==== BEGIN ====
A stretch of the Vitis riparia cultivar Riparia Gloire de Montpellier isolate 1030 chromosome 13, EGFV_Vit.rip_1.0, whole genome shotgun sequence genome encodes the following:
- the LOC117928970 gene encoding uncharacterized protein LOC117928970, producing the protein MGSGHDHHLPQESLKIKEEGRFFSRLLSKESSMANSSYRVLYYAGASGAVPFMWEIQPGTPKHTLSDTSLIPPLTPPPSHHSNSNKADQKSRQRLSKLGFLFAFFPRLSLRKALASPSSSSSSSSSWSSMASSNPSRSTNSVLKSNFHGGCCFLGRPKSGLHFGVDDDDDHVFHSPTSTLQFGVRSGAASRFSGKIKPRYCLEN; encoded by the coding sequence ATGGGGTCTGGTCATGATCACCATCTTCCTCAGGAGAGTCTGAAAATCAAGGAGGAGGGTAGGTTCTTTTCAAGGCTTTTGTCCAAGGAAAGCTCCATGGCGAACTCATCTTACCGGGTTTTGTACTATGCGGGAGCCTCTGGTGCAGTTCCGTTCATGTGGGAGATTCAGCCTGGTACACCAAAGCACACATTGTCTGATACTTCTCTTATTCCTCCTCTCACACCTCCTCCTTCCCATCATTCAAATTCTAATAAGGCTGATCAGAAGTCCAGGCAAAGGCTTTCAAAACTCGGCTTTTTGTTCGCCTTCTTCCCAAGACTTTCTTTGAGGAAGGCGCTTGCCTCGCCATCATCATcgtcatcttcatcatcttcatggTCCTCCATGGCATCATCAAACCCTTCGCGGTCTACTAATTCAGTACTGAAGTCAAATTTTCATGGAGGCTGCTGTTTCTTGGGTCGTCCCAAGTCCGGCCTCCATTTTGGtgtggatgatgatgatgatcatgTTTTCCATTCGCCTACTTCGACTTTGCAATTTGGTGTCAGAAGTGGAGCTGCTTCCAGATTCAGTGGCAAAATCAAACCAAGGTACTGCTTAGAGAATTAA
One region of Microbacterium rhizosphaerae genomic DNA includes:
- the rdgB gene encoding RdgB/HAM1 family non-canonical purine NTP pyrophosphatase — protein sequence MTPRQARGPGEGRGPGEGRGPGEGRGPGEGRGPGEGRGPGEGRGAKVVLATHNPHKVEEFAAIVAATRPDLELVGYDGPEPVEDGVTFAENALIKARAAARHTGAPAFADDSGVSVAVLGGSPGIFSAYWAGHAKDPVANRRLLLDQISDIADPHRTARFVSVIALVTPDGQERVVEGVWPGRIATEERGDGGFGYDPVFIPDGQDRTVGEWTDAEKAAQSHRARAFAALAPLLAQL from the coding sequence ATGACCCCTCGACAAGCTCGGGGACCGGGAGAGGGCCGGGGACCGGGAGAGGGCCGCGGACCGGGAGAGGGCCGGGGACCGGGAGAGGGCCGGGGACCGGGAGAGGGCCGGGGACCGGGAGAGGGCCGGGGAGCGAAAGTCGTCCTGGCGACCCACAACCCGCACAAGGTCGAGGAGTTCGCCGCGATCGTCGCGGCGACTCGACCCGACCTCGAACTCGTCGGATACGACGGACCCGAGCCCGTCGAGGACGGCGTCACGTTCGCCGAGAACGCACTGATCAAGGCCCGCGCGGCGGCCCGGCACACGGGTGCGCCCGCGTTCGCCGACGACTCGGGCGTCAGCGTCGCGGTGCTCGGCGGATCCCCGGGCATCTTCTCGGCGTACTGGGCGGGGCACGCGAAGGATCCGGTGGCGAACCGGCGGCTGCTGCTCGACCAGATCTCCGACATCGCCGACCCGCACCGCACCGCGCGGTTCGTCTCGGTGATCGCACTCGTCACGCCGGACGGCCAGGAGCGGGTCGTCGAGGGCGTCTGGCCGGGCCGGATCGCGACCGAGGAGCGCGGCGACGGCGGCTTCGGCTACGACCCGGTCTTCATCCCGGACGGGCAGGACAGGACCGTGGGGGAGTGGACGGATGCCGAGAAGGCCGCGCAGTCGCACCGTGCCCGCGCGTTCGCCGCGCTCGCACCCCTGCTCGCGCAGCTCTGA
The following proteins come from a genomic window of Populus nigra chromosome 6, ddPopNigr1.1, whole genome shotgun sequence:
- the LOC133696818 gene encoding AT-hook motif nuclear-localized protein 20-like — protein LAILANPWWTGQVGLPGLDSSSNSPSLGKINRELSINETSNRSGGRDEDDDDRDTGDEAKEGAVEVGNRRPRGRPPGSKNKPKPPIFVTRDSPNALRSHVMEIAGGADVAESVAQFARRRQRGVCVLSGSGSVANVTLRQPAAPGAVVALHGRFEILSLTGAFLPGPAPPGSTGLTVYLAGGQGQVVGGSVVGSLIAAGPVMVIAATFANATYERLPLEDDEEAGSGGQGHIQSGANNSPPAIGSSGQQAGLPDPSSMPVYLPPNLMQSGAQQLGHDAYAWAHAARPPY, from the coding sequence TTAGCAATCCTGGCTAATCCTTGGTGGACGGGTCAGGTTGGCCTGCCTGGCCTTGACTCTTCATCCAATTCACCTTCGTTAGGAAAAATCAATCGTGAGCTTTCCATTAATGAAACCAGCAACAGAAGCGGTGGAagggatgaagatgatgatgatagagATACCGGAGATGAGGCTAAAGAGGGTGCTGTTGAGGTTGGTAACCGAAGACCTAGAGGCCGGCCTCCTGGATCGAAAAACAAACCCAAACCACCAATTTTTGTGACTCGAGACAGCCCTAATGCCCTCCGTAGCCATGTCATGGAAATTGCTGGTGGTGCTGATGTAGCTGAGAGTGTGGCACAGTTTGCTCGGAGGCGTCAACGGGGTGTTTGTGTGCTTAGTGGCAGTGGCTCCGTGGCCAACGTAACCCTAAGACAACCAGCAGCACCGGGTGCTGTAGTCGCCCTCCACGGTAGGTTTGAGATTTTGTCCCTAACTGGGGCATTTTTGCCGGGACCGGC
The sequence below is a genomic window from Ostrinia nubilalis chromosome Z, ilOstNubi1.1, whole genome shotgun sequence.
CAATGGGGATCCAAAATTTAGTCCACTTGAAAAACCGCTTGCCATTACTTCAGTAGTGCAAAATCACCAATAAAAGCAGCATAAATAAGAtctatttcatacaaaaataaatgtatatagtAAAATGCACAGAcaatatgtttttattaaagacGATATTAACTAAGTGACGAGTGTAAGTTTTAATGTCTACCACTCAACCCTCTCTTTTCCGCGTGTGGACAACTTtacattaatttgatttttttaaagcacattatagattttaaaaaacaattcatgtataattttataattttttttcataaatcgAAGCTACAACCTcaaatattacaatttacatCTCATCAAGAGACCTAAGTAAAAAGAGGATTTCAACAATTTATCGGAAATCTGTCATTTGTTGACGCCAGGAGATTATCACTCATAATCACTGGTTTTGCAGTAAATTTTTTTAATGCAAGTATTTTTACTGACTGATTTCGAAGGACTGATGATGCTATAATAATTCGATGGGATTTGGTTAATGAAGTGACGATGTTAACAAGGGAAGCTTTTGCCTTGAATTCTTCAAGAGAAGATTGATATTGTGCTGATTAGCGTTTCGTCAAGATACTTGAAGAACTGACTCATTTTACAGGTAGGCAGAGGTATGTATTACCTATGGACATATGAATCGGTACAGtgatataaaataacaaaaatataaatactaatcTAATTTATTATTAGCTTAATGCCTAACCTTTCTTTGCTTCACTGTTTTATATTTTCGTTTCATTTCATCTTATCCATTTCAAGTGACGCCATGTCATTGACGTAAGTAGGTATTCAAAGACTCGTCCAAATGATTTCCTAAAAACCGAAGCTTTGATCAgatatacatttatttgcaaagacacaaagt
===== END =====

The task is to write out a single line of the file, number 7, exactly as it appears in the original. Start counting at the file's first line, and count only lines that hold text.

The sequence below is a genomic window from Ostrinia nubilalis chromosome Z, ilOstNubi1.1, whole genome shotgun sequence.